Q. Is it better to let a flat furnished or unfurnished? If I let unfurnished, does the tenant have extra rights?

A. Since 1988 there has been no legal difference between the two but there are financial implications: you aren’t liable for council tax on an unfurnished property for the first six months of a void period and landlords of furnished rentals can claim 10 per cent depreciation allowance per year. But you can’t claim both on the same property.
What you should offer will depend on the type of property. Small flats aimed at one person just leaving home, for example, should come fully furnished. Larger family homes are probably best left largely unfurnished. If you own several properties, it is useful to be able to move furniture around as needed so offering your tenants a choice in how much furniture they get can be useful. This saves you supplying furniture that’s not needed.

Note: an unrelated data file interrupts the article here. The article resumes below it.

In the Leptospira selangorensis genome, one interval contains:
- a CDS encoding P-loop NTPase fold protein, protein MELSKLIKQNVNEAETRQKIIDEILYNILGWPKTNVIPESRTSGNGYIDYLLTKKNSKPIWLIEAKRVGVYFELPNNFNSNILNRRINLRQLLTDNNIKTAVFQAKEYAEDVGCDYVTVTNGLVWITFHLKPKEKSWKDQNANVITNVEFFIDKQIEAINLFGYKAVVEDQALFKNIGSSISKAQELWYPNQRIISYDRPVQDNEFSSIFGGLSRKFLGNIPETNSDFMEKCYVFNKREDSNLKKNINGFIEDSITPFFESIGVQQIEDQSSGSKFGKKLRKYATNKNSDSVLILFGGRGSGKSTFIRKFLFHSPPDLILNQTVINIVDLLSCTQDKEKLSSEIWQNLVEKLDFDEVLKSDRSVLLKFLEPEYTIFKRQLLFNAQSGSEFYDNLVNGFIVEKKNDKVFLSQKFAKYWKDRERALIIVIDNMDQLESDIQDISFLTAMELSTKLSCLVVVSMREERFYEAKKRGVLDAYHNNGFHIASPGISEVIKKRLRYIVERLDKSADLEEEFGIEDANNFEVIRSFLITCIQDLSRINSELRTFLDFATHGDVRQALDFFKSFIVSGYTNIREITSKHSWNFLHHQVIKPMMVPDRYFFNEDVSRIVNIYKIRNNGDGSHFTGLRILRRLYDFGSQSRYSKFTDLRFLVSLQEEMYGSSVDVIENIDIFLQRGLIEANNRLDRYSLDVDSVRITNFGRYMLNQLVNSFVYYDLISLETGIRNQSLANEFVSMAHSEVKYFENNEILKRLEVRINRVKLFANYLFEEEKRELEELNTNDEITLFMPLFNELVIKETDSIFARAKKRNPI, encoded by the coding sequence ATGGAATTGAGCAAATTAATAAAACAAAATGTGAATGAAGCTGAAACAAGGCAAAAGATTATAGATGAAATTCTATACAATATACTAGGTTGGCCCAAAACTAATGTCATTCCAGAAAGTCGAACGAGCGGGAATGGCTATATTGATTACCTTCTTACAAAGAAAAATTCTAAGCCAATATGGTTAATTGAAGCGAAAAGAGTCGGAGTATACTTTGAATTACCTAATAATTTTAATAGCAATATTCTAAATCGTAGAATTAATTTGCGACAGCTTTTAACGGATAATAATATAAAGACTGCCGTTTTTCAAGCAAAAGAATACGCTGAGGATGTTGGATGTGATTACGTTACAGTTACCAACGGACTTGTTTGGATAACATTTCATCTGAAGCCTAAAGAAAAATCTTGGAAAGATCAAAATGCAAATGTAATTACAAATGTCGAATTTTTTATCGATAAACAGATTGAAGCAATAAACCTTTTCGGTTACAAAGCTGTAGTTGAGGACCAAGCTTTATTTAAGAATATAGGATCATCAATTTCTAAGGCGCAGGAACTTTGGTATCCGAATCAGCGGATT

Finally, adverts saying part-furnished aren’t very helpful – it is better to itemise what you supply, especially for white goods. There’s nothing quite as awkward to move as a washing machine.

James Davis is CEO of online lettings agent You can also follow Upad on Twitter: @avoidthevoids.